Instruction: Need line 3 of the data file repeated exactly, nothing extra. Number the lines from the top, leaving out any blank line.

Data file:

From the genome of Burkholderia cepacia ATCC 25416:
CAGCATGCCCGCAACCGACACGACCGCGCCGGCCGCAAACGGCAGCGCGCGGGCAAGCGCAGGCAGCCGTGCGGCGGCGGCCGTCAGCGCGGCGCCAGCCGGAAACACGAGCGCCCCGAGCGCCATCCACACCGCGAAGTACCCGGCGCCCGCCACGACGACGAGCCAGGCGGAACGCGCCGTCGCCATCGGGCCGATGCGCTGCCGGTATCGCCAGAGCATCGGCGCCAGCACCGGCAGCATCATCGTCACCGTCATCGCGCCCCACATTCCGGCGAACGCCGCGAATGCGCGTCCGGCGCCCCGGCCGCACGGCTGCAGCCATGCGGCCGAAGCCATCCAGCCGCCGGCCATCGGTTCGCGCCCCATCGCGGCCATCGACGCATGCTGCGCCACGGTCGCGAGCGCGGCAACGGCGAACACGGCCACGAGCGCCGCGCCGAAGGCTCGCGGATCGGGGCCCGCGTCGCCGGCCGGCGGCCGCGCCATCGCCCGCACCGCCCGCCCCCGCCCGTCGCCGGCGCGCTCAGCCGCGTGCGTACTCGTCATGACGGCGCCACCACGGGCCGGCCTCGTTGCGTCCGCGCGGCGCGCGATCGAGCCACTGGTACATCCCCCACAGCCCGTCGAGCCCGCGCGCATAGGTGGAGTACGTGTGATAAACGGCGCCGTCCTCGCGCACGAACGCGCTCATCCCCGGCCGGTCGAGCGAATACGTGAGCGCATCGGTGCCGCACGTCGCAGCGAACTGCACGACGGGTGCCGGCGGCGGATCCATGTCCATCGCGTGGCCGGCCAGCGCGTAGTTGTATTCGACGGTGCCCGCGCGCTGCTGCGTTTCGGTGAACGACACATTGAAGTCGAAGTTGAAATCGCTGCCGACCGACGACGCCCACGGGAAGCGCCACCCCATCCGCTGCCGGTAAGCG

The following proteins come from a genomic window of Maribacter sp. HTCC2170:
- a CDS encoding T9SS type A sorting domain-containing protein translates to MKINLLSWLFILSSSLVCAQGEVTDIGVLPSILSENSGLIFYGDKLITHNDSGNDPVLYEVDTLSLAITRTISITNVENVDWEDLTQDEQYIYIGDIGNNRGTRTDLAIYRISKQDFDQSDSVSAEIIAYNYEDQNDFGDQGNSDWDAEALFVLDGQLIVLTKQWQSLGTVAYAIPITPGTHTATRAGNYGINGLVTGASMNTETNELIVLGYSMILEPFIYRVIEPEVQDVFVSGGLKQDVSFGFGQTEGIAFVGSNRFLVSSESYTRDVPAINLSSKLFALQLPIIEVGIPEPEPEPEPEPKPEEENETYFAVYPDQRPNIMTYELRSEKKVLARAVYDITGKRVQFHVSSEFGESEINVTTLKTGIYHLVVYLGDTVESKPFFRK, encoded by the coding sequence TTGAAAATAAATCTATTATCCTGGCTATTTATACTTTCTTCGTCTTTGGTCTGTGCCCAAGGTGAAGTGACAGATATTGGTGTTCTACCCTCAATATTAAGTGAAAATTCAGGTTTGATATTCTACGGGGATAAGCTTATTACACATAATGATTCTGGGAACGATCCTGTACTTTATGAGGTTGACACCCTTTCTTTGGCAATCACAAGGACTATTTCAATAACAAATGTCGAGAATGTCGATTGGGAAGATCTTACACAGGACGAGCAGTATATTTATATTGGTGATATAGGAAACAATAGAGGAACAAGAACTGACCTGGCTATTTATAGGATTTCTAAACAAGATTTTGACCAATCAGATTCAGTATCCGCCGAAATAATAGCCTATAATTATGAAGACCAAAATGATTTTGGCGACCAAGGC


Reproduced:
The following proteins come from a genomic window of Maribacter sp. HTCC2170: